Period authenticity extends to the instruments in this Bach cycle
British cellist Richard Tunnicliffe is just as likely to be found behind a viol, as a member of viol consort Fretwork. But as a teacher of Baroque and Classical cello, and principal cellist in the Avison Ensemble, his cello-playing credentials are considerable, and these mature and convincing performances are obviously the fruit of many years of performance.
The contemporaneity of the cellos in this recording takes some beating: a German Leonhard Maussiell of c.1720, exactly the time Bach is thought to have written the suites, for nos.1–5, and a piccolo cello of 1726 by Pierre Malahar for the Sixth Suite. Both instruments are resonant and closely recorded. The C minor Fifth Suite seems to bring forth more audible inward breaths than the others, and the tinny timbre of the piccolo cello’s E string takes some getting used to, but overall the sound is just the right side of realism.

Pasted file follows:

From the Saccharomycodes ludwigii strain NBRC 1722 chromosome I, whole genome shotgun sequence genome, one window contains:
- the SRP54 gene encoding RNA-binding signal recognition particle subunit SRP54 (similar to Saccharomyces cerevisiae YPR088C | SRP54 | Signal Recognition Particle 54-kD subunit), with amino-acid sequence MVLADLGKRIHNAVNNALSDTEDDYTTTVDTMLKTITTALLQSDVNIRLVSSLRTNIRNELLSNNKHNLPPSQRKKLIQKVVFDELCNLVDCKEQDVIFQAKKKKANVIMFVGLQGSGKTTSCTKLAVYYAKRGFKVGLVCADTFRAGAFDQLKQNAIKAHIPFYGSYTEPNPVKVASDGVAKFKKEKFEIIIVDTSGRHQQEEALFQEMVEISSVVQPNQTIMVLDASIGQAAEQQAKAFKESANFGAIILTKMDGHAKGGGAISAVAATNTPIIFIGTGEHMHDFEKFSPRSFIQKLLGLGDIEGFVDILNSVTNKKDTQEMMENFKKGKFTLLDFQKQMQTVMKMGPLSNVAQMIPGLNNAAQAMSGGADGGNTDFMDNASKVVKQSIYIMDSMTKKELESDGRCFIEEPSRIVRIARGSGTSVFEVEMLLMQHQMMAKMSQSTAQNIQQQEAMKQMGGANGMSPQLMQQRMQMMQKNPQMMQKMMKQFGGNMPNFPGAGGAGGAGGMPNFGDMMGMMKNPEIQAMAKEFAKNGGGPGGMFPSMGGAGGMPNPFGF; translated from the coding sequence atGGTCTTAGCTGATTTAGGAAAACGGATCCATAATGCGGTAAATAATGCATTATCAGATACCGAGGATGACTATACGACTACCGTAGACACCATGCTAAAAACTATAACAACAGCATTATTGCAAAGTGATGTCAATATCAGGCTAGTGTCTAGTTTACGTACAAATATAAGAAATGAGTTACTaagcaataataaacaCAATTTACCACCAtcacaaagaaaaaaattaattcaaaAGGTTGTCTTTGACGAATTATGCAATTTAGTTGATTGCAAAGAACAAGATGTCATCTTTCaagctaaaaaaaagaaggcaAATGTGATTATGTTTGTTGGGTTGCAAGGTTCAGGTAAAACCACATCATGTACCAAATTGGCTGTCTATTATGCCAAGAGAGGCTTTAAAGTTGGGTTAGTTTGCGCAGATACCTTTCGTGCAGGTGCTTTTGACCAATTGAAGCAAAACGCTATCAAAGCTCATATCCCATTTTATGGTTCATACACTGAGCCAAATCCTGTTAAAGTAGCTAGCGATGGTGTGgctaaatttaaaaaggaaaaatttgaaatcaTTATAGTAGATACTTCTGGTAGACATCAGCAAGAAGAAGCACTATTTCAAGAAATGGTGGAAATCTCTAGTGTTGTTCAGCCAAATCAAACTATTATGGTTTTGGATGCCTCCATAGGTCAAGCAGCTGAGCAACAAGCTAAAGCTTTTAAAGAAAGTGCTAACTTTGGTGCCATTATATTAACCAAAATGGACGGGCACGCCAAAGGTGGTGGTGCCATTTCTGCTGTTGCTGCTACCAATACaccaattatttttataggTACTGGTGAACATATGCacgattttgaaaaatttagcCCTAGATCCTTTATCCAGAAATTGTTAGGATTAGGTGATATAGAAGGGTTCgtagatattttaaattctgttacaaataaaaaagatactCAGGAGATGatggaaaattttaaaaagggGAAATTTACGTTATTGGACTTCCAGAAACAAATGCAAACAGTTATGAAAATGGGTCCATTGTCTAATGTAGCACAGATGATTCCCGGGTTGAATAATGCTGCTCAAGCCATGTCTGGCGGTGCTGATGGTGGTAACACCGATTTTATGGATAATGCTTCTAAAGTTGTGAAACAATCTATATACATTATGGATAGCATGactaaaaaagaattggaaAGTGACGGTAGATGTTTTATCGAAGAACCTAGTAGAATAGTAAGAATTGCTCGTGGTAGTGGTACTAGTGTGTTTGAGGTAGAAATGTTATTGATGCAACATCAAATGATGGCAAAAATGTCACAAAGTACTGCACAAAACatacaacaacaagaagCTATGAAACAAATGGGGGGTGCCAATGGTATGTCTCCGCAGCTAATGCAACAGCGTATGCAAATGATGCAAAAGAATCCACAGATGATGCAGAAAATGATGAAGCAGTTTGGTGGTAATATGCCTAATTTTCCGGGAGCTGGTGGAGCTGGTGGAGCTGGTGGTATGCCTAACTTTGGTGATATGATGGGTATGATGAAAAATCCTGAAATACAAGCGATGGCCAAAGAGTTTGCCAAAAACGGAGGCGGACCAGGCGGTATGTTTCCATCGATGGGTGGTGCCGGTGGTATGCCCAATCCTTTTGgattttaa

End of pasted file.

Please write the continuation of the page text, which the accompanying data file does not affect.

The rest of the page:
These are weighty interpretations with a broad harmonic sweep. One is very aware of the chord progressions, with the pedal notes readily calling to mind Bach’s organ music. Decorations of a dance on its repeat are carefully chosen but few and far between, as is dynamic variation. The power and control of Tunnicliffe’s right arm are most noticeable, resulting in wonderfully legato bow changes. Rubato is always kept with the wider pulse and the dances have strong individual characters – the Courantes run, the Gavottes are light on their feet, and there’s a spring in the step of the Gigues.